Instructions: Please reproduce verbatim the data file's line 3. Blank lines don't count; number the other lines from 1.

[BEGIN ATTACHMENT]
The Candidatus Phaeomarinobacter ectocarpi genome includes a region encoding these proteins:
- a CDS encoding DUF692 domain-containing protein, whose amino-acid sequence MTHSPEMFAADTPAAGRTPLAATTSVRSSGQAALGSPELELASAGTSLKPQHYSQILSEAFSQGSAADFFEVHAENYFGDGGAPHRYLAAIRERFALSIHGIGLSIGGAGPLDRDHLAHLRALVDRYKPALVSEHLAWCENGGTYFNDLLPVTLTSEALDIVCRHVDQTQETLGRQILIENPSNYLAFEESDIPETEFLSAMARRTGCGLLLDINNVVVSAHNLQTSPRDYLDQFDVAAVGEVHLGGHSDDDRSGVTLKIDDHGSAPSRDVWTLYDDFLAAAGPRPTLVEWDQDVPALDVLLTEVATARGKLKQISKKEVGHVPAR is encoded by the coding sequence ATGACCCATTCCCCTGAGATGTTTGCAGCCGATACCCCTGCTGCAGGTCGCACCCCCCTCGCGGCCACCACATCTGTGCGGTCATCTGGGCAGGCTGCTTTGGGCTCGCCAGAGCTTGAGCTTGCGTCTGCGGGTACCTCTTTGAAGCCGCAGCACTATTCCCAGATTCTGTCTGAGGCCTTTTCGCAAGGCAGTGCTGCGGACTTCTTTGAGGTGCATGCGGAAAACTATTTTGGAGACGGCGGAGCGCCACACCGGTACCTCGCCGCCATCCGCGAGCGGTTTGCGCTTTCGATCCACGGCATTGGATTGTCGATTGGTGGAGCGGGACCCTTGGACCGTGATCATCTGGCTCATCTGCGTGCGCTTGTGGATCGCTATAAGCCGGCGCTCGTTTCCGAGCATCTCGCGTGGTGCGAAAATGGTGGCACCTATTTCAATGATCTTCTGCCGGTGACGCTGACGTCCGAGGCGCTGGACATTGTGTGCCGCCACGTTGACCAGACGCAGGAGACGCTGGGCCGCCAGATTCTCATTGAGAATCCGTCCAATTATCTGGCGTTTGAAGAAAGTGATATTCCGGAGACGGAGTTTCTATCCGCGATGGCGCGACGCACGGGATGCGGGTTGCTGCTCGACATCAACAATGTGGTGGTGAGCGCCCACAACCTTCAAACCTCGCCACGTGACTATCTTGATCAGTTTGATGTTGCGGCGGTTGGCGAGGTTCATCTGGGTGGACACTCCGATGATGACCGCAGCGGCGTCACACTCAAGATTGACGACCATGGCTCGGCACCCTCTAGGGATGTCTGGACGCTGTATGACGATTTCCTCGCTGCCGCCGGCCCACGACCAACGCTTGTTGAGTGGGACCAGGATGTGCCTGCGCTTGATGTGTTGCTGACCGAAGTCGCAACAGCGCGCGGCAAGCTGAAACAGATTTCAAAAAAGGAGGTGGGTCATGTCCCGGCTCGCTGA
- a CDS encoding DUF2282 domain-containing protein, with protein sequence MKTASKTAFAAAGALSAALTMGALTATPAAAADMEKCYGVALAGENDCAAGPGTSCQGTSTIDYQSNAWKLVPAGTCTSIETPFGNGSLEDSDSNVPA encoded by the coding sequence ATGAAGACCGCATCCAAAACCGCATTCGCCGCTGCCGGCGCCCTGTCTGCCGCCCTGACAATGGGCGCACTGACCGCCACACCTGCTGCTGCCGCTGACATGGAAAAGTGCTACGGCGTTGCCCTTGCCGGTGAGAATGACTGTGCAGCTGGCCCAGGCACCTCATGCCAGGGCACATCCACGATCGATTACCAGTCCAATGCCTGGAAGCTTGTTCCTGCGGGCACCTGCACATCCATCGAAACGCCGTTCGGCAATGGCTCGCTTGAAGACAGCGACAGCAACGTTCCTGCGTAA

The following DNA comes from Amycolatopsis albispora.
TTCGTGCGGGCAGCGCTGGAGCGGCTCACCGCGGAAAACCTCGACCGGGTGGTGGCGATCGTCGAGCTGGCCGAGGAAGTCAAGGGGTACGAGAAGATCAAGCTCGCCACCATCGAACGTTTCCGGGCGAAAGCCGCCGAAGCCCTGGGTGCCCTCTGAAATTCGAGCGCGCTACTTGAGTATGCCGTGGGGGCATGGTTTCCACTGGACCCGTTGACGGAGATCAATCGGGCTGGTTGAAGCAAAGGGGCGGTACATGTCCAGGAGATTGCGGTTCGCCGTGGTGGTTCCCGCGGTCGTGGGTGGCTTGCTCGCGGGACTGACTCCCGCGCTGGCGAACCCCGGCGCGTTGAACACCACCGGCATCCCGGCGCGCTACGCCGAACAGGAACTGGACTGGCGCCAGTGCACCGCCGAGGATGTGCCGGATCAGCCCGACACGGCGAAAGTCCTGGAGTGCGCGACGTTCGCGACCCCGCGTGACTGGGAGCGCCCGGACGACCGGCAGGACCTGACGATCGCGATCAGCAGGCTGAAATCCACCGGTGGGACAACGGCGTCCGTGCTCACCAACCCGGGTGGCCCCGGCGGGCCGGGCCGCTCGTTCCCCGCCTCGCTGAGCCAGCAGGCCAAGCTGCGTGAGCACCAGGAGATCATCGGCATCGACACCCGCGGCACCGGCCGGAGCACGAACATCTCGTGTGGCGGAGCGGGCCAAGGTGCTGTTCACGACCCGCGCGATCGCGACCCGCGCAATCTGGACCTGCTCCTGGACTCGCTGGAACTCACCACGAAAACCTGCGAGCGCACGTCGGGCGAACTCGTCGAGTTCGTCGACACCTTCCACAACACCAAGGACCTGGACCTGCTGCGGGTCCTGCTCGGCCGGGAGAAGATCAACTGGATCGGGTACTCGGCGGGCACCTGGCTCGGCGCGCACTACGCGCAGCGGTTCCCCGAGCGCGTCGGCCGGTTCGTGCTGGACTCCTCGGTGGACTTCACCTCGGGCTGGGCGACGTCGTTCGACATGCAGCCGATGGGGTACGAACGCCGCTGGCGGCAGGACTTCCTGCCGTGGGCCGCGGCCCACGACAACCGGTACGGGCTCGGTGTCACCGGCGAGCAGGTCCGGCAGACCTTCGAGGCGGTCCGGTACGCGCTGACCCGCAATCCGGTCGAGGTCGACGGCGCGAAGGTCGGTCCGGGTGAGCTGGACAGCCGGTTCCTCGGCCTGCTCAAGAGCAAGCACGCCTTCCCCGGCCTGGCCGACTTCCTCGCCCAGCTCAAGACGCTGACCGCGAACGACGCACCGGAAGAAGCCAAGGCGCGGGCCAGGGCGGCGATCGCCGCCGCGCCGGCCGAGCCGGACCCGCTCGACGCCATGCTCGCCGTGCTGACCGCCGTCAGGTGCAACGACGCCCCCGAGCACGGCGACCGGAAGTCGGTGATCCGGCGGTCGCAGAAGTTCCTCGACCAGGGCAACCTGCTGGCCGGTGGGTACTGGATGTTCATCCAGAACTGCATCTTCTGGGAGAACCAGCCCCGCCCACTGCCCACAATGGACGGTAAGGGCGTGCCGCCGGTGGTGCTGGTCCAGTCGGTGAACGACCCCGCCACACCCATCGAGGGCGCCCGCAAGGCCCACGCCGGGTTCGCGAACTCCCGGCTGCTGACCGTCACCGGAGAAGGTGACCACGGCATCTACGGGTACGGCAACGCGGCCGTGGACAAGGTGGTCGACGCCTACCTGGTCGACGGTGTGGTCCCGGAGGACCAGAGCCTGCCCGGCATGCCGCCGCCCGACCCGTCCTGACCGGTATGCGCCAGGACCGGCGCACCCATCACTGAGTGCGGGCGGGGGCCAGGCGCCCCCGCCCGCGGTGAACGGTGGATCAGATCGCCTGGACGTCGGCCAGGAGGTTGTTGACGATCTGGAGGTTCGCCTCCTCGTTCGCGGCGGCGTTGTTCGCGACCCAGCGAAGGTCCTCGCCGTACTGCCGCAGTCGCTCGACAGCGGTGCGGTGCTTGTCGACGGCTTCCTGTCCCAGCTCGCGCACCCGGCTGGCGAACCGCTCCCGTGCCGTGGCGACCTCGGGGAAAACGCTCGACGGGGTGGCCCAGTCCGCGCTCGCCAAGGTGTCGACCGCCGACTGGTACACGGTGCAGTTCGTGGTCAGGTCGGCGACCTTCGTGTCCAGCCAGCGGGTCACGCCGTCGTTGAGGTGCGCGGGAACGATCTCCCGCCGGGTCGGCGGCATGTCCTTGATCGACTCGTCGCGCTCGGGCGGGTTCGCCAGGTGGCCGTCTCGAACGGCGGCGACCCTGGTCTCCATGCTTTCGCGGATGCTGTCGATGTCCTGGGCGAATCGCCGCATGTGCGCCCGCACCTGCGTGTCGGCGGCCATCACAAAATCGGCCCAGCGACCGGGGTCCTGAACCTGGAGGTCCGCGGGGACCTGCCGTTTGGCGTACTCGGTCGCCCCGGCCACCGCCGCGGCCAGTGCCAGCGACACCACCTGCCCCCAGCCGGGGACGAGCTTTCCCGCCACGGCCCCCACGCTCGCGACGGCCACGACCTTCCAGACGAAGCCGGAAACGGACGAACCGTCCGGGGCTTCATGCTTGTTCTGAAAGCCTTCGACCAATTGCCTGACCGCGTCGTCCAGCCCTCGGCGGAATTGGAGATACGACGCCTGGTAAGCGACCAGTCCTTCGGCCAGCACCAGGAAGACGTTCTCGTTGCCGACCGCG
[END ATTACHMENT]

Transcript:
- a CDS encoding DUF2282 domain-containing protein, with protein sequence MKTASKTAFAAAGALSAALTMGALTATPAAAADMEKCYGVALAGENDCAAGPGTSCQGTSTIDYQSNAWKLVPAGTCTSIETPFGNGSLEDSDSNVPA encoded by the coding sequence ATGAAGACCGCATCCAAAACCGCATTCGCCGCTGCCGGCGCCCTGTCTGCCGCCCTGACAATGGGCGCACTGACCGCCACACCTGCTGCTGCCGCTGACATGGAAAAGTGCTACGGCGTTGCCCTTGCCGGTGAGAATGACTGTGCAGCTGGCCCAGGCACCTCATGCCAGGGCACATCCACGATCGATTACCAGTCCAATGCCTGGAAGCTTGTTCCTGCGGGCACCTGCACATCCATCGAAACGCCGTTCGGCAATGGCTCGCTTGAAGACAGCGACAGCAACGTTCCTGCGTAA